Imagine yourself growing up in a country where you might get thrown in jail for drinking from the wrong water fountain; where just because of your skin color, you get paid less money than your neighbor who has the same job; where you can’t even walk on the same sidewalk just because of the pigment in your skin. For Nelson Mandela, this situation was a reality. This style of living began in 1948 and, thanks to Mandela, ended in 1994. Problems began when the National Party---dominated by Afrikaans-speaking descendants of the Dutch settlers—came to power in South Africa. Segregation and mistreatment of the less superior—non-whites--became a government policy called “apartheid,” which means “apartness” in the Afrikaans language. Nelson Mandela refused to bow down to the unjust of the government. Instead, he became one of the most important warriors in the battle to free South Africa.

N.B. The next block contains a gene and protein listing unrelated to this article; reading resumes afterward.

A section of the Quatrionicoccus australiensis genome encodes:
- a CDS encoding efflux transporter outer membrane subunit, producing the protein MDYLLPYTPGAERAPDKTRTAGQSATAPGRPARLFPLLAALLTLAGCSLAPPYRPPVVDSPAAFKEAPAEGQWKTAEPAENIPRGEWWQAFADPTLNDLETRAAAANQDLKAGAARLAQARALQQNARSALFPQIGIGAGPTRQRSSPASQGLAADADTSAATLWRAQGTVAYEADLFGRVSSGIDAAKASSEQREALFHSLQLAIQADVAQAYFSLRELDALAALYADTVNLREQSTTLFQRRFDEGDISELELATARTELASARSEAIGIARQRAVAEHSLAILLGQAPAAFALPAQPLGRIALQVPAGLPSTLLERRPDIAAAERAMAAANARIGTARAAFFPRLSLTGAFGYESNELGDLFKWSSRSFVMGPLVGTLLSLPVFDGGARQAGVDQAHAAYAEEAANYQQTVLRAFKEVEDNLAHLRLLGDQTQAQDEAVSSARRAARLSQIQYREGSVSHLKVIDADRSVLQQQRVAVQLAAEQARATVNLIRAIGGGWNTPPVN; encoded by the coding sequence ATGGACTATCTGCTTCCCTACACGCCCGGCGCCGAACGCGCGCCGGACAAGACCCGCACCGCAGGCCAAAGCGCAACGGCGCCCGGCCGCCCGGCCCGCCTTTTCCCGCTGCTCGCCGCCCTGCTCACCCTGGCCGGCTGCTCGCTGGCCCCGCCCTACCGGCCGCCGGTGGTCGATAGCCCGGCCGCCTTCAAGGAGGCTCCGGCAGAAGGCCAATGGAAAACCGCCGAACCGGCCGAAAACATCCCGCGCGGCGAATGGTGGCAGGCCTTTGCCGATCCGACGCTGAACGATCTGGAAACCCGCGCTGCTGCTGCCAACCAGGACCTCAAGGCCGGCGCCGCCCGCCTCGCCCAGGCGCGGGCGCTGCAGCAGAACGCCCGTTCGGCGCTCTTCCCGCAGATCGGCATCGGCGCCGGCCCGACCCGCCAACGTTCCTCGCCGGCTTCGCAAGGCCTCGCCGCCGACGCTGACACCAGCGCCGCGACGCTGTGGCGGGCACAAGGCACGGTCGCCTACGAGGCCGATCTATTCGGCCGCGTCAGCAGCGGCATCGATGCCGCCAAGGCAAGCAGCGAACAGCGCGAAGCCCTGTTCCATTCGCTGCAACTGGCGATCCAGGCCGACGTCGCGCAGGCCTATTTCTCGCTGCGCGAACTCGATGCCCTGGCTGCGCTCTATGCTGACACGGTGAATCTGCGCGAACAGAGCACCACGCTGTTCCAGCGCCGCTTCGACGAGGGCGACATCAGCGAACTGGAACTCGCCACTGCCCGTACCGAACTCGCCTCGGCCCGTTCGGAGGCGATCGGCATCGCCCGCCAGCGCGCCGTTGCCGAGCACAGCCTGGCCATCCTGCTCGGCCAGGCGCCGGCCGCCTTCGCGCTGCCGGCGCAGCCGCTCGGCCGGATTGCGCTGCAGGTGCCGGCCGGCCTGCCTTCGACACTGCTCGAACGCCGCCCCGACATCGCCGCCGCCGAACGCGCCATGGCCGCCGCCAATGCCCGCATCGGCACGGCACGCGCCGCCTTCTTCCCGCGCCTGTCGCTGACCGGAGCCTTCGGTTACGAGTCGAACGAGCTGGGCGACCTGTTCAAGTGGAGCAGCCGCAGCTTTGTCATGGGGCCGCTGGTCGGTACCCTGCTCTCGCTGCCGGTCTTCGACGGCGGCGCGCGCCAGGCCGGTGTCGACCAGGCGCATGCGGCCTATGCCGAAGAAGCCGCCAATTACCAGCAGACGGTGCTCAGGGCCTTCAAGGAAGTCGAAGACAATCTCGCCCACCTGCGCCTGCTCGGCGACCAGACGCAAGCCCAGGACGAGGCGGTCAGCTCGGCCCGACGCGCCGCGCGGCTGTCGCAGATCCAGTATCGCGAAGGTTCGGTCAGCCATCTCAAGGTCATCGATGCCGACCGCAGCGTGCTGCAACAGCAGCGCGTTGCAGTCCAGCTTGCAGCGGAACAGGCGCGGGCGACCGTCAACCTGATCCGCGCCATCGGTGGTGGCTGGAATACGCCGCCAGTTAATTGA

“We are at the beginning of an arduous and protracted struggle for a better quality of life. In the course of this struggle, we shall have immediate success; we shall have setbacks; but we shall certainly progress, inch by inch, towards our goal,” Nelson Mandela wrote in his book, In His Own Words. Most of Mandela’s life was filled with many battles, tribulations, and hardships. Born on July 18th, 1918 in Umtata, South Africa, Rolihlahla Nelson Mandela studied to become a lawyer. He then joined the African National Congress (ANC) in 1944. The ANC formed in 1912. It is a multiracial, nationalist organization that intended to extend voting rights to everyone in South Africa. This organization was also aiming to end racial discrimination. Even after thirty years of peaceful petitions to the government, the ANC never achieved any concessions. During the apartheid, blacks and whites had different laws that they were to follow. Blacks were not allowed to vote in parliamentary areas, for example, and they were limited in their use of most public places and institutions. Under...
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